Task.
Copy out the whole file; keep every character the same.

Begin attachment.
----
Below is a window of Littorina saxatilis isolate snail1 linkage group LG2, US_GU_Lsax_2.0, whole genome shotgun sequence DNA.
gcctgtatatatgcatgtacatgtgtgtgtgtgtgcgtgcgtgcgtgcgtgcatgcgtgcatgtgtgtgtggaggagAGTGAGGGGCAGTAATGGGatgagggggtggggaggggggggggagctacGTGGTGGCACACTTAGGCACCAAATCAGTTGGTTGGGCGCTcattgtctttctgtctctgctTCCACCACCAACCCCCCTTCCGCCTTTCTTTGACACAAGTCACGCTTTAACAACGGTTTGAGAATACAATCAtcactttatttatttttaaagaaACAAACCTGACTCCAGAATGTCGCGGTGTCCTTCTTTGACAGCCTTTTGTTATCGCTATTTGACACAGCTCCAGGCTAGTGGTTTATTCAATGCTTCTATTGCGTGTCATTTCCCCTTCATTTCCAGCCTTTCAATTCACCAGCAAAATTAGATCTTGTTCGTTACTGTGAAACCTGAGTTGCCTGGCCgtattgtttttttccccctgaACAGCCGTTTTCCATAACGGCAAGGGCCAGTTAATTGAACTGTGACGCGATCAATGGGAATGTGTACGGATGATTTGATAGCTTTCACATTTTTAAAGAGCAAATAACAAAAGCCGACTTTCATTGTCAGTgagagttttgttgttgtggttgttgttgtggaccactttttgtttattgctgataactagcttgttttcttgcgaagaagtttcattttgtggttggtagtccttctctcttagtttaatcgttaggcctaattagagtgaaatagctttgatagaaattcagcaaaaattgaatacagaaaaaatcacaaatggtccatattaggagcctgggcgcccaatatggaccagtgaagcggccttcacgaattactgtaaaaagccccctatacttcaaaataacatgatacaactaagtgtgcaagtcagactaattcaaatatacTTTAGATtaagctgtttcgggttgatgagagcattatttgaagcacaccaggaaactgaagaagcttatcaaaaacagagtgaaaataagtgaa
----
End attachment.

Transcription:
Below is a window of Littorina saxatilis isolate snail1 linkage group LG2, US_GU_Lsax_2.0, whole genome shotgun sequence DNA.
gcctgtatatatgcatgtacatgtgtgtgtgtgtgcgtgcgtgcgtgcgtgcatgcgtgcatgtgtgtgtggaggagAGTGAGGGGCAGTAATGGGatgagggggtggggaggggggggggagctacGTGGTGGCACACTTAGGCACCAAATCAGTTGGTTGGGCGCTcattgtctttctgtctctgctTCCACCACCAACCCCCCTTCCGCCTTTCTTTGACACAAGTCACGCTTTAACAACGGTTTGAGAATACAATCAtcactttatttatttttaaagaaACAAACCTGACTCCAGAATGTCGCGGTGTCCTTCTTTGACAGCCTTTTGTTATCGCTATTTGACACAGCTCCAGGCTAGTGGTTTATTCAATGCTTCTATTGCGTGTCATTTCCCCTTCATTTCCAGCCTTTCAATTCACCAGCAAAATTAGATCTTGTTCGTTACTGTGAAACCTGAGTTGCCTGGCCgtattgtttttttccccctgaACAGCCGTTTTCCATAACGGCAAGGGCCAGTTAATTGAACTGTGACGCGATCAATGGGAATGTGTACGGATGATTTGATAGCTTTCACATTTTTAAAGAGCAAATAACAAAAGCCGACTTTCATTGTCAGTgagagttttgttgttgtggttgttgttgtggaccactttttgtttattgctgataactagcttgttttcttgcgaagaagtttcattttgtggttggtagtccttctctcttagtttaatcgttaggcctaattagagtgaaatagctttgatagaaattcagcaaaaattgaatacagaaaaaatcacaaatggtccatattaggagcctgggcgcccaatatggaccagtgaagcggccttcacgaattactgtaaaaagccccctatacttcaaaataacatgatacaactaagtgtgcaagtcagactaattcaaatatacTTTAGATtaagctgtttcgggttgatgagagcattatttgaagcacaccaggaaactgaagaagcttatcaaaaacagagtgaaaataagtgaa